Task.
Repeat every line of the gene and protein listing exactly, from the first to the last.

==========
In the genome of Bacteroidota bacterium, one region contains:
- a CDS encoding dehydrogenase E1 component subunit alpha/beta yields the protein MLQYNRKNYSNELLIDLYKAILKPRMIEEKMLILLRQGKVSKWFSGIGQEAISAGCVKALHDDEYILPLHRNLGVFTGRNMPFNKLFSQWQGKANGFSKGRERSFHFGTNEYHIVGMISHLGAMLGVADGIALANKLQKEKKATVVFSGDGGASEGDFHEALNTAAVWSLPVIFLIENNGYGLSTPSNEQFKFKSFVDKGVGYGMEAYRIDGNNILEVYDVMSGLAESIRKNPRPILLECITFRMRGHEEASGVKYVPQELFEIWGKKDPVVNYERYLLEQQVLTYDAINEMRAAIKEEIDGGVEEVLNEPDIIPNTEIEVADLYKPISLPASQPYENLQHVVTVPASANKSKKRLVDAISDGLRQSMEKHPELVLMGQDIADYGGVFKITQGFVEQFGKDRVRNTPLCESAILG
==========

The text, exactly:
In the genome of Bacteroidota bacterium, one region contains:
- a CDS encoding dehydrogenase E1 component subunit alpha/beta yields the protein MLQYNRKNYSNELLIDLYKAILKPRMIEEKMLILLRQGKVSKWFSGIGQEAISAGCVKALHDDEYILPLHRNLGVFTGRNMPFNKLFSQWQGKANGFSKGRERSFHFGTNEYHIVGMISHLGAMLGVADGIALANKLQKEKKATVVFSGDGGASEGDFHEALNTAAVWSLPVIFLIENNGYGLSTPSNEQFKFKSFVDKGVGYGMEAYRIDGNNILEVYDVMSGLAESIRKNPRPILLECITFRMRGHEEASGVKYVPQELFEIWGKKDPVVNYERYLLEQQVLTYDAINEMRAAIKEEIDGGVEEVLNEPDIIPNTEIEVADLYKPISLPASQPYENLQHVVTVPASANKSKKRLVDAISDGLRQSMEKHPELVLMGQDIADYGGVFKITQGFVEQFGKDRVRNTPLCESAILG